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A CurtainUp Review
By Elyse Sommer
As in his 1993 Pterodactyls, the playwright's premise is once again that of an adult son's return to his parents. However, while the current returning son, the mid-thirtyish Isaac, is the "child" of the title and the catalyst for the drama, the lens is now trained on his parents.
Silver's basic intent, as stated in the Vineyard's newsletter, is to explore the question: "How do you continue to love someone who falls outside your moral code?" And, yes, that means yet another look beneath the apple-pie normalcy of the American suburban family -- but not to worry.
Silver may be yet another literary oil driller seeking to extract laughs and serious drama from the well that has gushed forth an unending stream of dysfunctional family stories. The thing is that he pushes the envelope much further. His laughs aren't just punch lines, but sharp and surprising passageways to his main theme and the subtext bubbling beneath its surface. His stylistic juggling abilities are amazing. In Beautiful Child he segues from absurdist comic scenes to having the actors step outside the story to address the audience, from realistic to dreamlike interchanges and from straightforward storytelling to biblical fable.
I'm loathe to spoil the play's impact by going into too many plot specifics. Suffice it to say that Nan (Penny Fuller) and Harry (George Grizzard), the owners of Richard Hoover's well-appointed suburban home with its tranquil view of a woodsy garden, are unhappily undivorced, apparently so from the outset of their marriage. Infidelity, which is just the tip of the marital iceberg, is an immediately spelled out problem since our first view of Harry has him in the arms of Delia, his secretary (Alexandra Gersten-Vassilaros).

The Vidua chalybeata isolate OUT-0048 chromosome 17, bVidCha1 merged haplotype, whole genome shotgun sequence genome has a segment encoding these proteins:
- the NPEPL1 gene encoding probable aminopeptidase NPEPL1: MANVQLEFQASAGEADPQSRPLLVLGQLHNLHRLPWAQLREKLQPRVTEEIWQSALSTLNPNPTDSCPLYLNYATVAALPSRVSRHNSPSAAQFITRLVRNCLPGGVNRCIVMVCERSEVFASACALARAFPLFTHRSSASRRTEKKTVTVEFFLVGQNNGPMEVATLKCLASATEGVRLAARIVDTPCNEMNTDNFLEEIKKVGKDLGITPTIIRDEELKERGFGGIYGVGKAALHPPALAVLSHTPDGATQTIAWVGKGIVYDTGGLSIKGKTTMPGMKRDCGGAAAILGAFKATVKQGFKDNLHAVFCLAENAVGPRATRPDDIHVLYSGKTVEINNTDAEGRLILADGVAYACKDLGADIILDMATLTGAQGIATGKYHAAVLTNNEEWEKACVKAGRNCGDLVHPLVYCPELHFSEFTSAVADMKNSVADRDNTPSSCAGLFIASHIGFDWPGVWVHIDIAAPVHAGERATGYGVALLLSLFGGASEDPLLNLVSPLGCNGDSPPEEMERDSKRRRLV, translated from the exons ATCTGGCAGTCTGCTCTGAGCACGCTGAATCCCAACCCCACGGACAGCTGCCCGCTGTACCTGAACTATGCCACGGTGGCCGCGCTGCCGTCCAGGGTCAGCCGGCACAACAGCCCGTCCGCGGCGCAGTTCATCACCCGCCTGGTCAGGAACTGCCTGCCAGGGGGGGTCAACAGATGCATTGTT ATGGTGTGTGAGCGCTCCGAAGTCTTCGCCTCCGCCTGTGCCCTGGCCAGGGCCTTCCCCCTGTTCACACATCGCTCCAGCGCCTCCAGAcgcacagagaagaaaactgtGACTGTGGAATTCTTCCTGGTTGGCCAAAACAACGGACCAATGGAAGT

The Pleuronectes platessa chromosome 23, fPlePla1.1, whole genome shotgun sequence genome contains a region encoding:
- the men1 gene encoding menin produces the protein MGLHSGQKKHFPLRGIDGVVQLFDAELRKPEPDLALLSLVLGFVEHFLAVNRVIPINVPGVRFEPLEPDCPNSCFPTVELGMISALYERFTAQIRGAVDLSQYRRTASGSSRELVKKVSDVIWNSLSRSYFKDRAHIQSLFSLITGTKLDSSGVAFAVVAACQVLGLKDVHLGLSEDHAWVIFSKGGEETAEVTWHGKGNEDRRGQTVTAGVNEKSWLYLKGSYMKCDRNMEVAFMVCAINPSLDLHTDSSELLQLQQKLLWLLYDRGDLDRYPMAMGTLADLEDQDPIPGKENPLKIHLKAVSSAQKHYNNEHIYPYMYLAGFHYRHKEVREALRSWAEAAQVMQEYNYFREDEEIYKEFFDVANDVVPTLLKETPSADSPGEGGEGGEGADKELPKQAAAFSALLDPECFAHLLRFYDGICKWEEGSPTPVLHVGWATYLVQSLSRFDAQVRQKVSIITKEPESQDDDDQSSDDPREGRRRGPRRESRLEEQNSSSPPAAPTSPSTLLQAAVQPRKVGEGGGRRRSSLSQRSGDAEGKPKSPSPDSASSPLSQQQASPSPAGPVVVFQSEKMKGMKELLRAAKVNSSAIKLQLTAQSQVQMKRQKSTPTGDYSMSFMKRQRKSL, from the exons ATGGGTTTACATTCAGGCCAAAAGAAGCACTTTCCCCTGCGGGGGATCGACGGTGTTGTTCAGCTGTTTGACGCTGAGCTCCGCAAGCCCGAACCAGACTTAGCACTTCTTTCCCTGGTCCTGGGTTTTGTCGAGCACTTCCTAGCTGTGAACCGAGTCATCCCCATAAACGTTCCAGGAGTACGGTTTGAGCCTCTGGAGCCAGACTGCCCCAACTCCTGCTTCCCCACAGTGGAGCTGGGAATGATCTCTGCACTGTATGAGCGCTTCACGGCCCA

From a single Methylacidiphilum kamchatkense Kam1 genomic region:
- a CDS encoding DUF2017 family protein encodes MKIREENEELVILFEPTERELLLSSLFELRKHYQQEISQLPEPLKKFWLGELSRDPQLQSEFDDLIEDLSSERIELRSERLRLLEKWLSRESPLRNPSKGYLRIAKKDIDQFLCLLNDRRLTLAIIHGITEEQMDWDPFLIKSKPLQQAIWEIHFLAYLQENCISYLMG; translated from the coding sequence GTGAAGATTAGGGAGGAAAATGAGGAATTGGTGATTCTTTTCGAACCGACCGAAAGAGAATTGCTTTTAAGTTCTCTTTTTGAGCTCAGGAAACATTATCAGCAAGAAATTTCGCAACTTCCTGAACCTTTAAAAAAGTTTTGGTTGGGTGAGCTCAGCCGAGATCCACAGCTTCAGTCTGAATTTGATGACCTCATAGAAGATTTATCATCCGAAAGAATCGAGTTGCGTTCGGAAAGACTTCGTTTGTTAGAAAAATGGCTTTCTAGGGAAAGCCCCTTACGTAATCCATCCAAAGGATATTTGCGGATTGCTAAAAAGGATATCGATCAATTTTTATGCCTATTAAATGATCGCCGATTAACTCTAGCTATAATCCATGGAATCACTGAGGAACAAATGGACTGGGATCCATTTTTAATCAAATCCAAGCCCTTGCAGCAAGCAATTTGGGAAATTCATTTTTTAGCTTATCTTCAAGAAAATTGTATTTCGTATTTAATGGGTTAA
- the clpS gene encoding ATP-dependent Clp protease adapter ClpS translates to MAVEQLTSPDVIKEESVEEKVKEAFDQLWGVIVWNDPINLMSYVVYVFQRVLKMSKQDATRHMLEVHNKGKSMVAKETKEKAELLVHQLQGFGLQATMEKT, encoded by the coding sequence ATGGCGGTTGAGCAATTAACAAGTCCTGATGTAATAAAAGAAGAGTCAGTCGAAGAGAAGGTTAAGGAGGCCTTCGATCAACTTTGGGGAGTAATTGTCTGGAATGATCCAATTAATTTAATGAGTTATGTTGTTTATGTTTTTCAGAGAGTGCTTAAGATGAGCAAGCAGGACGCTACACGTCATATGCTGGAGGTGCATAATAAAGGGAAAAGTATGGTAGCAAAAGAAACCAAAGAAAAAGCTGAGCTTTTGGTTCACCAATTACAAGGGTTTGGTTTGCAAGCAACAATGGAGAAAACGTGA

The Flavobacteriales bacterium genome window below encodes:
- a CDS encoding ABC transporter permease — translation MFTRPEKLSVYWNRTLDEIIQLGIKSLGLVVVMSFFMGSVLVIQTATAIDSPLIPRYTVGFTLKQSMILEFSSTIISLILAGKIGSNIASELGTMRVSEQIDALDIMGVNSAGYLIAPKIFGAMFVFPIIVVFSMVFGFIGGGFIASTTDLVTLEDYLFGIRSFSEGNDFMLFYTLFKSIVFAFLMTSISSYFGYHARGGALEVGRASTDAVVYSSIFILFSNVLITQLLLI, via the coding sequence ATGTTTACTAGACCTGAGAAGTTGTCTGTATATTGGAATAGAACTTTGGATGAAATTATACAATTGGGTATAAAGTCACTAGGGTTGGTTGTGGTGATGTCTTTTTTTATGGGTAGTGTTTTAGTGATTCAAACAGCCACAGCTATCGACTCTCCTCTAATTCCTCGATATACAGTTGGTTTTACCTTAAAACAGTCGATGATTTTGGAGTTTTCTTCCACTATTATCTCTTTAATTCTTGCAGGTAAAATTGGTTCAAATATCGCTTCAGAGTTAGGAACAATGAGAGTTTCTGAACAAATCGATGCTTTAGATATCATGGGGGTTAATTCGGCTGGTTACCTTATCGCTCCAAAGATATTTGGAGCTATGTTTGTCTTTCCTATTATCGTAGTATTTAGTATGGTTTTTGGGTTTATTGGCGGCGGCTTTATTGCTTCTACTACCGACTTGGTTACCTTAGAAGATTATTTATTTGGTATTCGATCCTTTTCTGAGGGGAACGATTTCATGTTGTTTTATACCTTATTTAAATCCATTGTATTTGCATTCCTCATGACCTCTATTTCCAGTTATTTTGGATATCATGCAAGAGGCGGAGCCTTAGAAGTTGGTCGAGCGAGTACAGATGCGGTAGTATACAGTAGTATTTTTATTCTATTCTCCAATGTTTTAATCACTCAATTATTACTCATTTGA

Nan and Harry seem to have a good if not terribly close relationship with their son and only child, Isaac (Steven Pasquale) who teaches art in an elementary school in the city. His arrival turns out to be more than a visit for lunch, but a plea for help because of difficulties resulting from a love affair. Since they know and have accepted his being gay this is a much more explosive revelation, one which challenges the moral values and comfortable suburban life that that have kept them together. (If you want the details spelled out, go to the small print in the yellow box at the very end of the review; if you don't, skip it).
Beautiful Child could be a blood relative of several Edward Albee plays. The battle scenes between Nan and Harry rival those of Who's Afraid of Virginia Woolf's Martha and George. The regular appearances of the Harry's oddball secretary Delia brings to mind the troubled neighbors of Delicate Balance. The appearances of Isaac's long-ago therapist Dr. Elizabeth Hilton and the mother of one of Isaac's students (both played by Kaitlin Hopkins) evoke memories of the boy and girl in The Play About the Baby. Most of all there's the issue of the conditional versus unconditional love to trigger memories of The Goat.
All this is not to say that Silver is quite the master of enigmatic story telling that Albee is but he does have his own voice. Even at the most intense moments, you can expect an outrageously inappropriate yet telling comment from a character clearly blind to what's really going on. For example, when Isaac's plea for Nan and Harry's support turns into what Isaac views as a trial at which they are the judges, the whacky Delia interjects "Ooo! Can I be the stenographer?" and Dr. Hilton declares "Parents, Judges. potato, potahto." It's the hairpin turns from absurdist humor to bitter reality and enigmatic symbolism that generates the play's tension and make it entertaining and disturbing enough to stick in your mind.